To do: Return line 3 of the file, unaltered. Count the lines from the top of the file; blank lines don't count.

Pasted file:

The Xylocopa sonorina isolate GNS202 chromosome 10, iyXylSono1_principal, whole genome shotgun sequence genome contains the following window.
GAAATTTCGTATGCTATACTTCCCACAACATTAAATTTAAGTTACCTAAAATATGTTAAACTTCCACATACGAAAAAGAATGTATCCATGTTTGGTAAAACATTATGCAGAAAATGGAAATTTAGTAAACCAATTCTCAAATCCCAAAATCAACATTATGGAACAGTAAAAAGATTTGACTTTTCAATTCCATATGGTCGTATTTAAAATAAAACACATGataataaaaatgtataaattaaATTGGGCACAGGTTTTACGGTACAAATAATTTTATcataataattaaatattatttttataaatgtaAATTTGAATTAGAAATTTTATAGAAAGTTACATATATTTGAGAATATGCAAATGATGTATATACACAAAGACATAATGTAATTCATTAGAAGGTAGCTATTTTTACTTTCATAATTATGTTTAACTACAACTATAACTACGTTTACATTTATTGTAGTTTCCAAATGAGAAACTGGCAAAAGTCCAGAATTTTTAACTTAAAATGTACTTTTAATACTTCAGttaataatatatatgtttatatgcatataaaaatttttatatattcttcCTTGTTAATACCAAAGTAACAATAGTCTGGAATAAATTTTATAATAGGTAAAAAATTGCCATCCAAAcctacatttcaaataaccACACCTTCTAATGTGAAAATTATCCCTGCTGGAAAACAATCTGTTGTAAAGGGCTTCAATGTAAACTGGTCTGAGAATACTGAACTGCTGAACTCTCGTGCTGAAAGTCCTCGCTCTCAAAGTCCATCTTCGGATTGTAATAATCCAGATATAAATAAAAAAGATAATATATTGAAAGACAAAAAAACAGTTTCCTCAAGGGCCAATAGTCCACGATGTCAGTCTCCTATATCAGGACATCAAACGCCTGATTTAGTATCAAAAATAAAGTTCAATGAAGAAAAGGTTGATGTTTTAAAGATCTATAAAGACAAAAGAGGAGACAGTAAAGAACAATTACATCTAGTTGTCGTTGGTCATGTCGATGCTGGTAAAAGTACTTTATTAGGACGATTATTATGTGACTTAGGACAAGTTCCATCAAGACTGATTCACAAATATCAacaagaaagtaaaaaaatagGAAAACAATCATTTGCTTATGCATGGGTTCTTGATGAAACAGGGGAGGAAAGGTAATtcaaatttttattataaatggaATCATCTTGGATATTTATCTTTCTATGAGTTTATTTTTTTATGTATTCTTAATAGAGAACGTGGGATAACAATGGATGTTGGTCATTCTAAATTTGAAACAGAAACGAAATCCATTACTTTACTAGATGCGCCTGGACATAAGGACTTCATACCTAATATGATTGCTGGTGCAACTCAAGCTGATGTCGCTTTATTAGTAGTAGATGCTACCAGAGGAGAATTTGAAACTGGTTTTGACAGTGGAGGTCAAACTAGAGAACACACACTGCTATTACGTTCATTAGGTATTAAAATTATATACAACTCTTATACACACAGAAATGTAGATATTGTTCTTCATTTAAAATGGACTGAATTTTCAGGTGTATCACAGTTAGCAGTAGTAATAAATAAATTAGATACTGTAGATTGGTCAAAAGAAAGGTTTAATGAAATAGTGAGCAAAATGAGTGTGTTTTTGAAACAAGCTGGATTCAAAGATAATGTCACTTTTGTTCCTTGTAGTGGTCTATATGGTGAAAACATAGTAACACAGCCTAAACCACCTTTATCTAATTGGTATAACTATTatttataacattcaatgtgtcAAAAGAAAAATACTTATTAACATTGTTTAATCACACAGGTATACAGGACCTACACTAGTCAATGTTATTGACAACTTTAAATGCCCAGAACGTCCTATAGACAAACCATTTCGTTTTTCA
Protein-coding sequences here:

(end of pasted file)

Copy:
Protein-coding sequences here: